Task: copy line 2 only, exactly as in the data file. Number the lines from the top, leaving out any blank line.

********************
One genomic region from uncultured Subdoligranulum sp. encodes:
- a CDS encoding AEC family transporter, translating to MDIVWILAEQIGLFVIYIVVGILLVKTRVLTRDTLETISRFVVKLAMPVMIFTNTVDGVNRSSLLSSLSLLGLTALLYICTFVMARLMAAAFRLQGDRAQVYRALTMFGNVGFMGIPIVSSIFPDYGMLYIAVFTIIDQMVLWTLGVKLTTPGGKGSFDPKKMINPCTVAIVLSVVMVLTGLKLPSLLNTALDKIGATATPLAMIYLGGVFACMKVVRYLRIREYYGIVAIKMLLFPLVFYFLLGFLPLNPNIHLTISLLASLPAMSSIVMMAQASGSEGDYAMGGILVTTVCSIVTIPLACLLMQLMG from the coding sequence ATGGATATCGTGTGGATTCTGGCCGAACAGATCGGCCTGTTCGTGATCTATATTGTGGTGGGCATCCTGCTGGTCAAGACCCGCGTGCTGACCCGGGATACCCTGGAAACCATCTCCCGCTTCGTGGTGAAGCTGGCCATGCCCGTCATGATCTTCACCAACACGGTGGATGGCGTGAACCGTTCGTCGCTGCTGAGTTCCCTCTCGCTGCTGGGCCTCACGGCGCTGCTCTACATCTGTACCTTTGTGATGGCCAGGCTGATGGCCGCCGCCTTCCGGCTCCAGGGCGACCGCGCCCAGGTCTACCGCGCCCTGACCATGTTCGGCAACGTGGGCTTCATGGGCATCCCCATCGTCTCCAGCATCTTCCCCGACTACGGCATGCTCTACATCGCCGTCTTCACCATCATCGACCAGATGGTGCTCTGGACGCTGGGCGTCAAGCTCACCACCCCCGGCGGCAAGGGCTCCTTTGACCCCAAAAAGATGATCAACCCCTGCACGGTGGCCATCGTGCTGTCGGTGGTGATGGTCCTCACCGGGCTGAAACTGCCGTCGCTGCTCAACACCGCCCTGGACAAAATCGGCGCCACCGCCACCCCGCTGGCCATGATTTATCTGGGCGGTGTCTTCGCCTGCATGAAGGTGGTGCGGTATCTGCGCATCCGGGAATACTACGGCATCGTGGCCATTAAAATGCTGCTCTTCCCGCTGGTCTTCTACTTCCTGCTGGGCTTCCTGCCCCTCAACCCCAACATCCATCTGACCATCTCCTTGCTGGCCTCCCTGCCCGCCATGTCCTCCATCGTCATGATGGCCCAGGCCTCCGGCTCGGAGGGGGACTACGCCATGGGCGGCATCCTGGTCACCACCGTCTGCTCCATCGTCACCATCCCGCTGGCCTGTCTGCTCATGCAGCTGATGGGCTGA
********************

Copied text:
- a CDS encoding AEC family transporter, translating to MDIVWILAEQIGLFVIYIVVGILLVKTRVLTRDTLETISRFVVKLAMPVMIFTNTVDGVNRSSLLSSLSLLGLTALLYICTFVMARLMAAAFRLQGDRAQVYRALTMFGNVGFMGIPIVSSIFPDYGMLYIAVFTIIDQMVLWTLGVKLTTPGGKGSFDPKKMINPCTVAIVLSVVMVLTGLKLPSLLNTALDKIGATATPLAMIYLGGVFACMKVVRYLRIREYYGIVAIKMLLFPLVFYFLLGFLPLNPNIHLTISLLASLPAMSSIVMMAQASGSEGDYAMGGILVTTVCSIVTIPLACLLMQLMG from the coding sequence ATGGATATCGTGTGGATTCTGGCCGAACAGATCGGCCTGTTCGTGATCTATATTGTGGTGGGCATCCTGCTGGTCAAGACCCGCGTGCTGACCCGGGATACCCTGGAAACCATCTCCCGCTTCGTGGTGAAGCTGGCCATGCCCGTCATGATCTTCACCAACACGGTGGATGGCGTGAACCGTTCGTCGCTGCTGAGTTCCCTCTCGCTGCTGGGCCTCACGGCGCTGCTCTACATCTGTACCTTTGTGATGGCCAGGCTGATGGCCGCCGCCTTCCGGCTCCAGGGCGACCGCGCCCAGGTCTACCGCGCCCTGACCATGTTCGGCAACGTGGGCTTCATGGGCATCCCCATCGTCTCCAGCATCTTCCCCGACTACGGCATGCTCTACATCGCCGTCTTCACCATCATCGACCAGATGGTGCTCTGGACGCTGGGCGTCAAGCTCACCACCCCCGGCGGCAAGGGCTCCTTTGACCCCAAAAAGATGATCAACCCCTGCACGGTGGCCATCGTGCTGTCGGTGGTGATGGTCCTCACCGGGCTGAAACTGCCGTCGCTGCTCAACACCGCCCTGGACAAAATCGGCGCCACCGCCACCCCGCTGGCCATGATTTATCTGGGCGGTGTCTTCGCCTGCATGAAGGTGGTGCGGTATCTGCGCATCCGGGAATACTACGGCATCGTGGCCATTAAAATGCTGCTCTTCCCGCTGGTCTTCTACTTCCTGCTGGGCTTCCTGCCCCTCAACCCCAACATCCATCTGACCATCTCCTTGCTGGCCTCCCTGCCCGCCATGTCCTCCATCGTCATGATGGCCCAGGCCTCCGGCTCGGAGGGGGACTACGCCATGGGCGGCATCCTGGTCACCACCGTCTGCTCCATCGTCACCATCCCGCTGGCCTGTCTGCTCATGCAGCTGATGGGCTGA